As reported by The New York Times, blues drummer John “Jabo” Starks—best known for playing on a ton of James Brown hits—has died. His manager confirmed that he had been suffering from leukemia and myelodysplastic syndromes and had been in a hospice for the past week. Starks was 79.
Starks was one of two drummers closely associated with James Brown, with the other being Clyde Stubblefield, whose iconic drum solo in “Funky Drummer” has made him one of the most sampled musicians of all time. Stubblefield and Starks played with Brown in the ‘60s and ‘70s, appearing on tracks like “Get Up (I Feel Like Being A) Sex Machine,” “Super Bad,” “The Payback,” and “Cold Sweat,” and the two of them continued playing together without Brown for decades after that under the name The Funkmasters. Stubblefield died last year at the age of 73, having never seen any money from the many artists who sampled his work.
In interviews, Starks would acknowledge that he lacked some of the style of Stubblefield’s drumming, but his dependable style gave Brown’s songs a necessary foundation. “If you can’t pat your feet and clap your hand to what I’m doing,” he said once in an interview, “then I’m not doing anything worthwhile.” The Times obit notes that Brown was known for fining his musicians when they made mistakes, but even Stubblefield had agreed that Starks was one of the few who never got fined—to the point where he could even catch Brown missing cues.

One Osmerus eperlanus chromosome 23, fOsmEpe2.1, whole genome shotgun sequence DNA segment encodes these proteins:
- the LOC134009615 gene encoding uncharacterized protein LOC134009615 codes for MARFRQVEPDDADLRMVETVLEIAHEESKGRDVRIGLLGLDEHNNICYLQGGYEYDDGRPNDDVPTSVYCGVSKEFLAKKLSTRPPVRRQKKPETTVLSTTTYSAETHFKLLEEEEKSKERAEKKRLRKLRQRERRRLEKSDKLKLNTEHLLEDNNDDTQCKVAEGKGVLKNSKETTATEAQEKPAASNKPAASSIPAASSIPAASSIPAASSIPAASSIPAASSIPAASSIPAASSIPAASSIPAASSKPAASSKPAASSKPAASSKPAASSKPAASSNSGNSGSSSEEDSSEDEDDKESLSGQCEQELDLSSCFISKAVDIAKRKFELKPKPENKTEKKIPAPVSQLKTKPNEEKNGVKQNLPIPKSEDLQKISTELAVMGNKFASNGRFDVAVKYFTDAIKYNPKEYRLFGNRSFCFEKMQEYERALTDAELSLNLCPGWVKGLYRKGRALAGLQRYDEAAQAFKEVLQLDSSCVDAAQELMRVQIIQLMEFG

Starks was born in Alabama in 1938, and he said his first exposure to drumming came when he saw a marching band at a Mardi Gras parade. He was so enraptured by the way the drummer could control the band that he walked for miles just so he could keep watching and listening to them. He taught himself how to play after that, eventually working under blues artists like John Lee Hooker, Howlin’ Wolf, and Big Mama Thornton. After working with Brown in the ‘60s and ‘70s, he began playing with B.B. King.
Starks is survived by his wife, two children, and two grandchildren.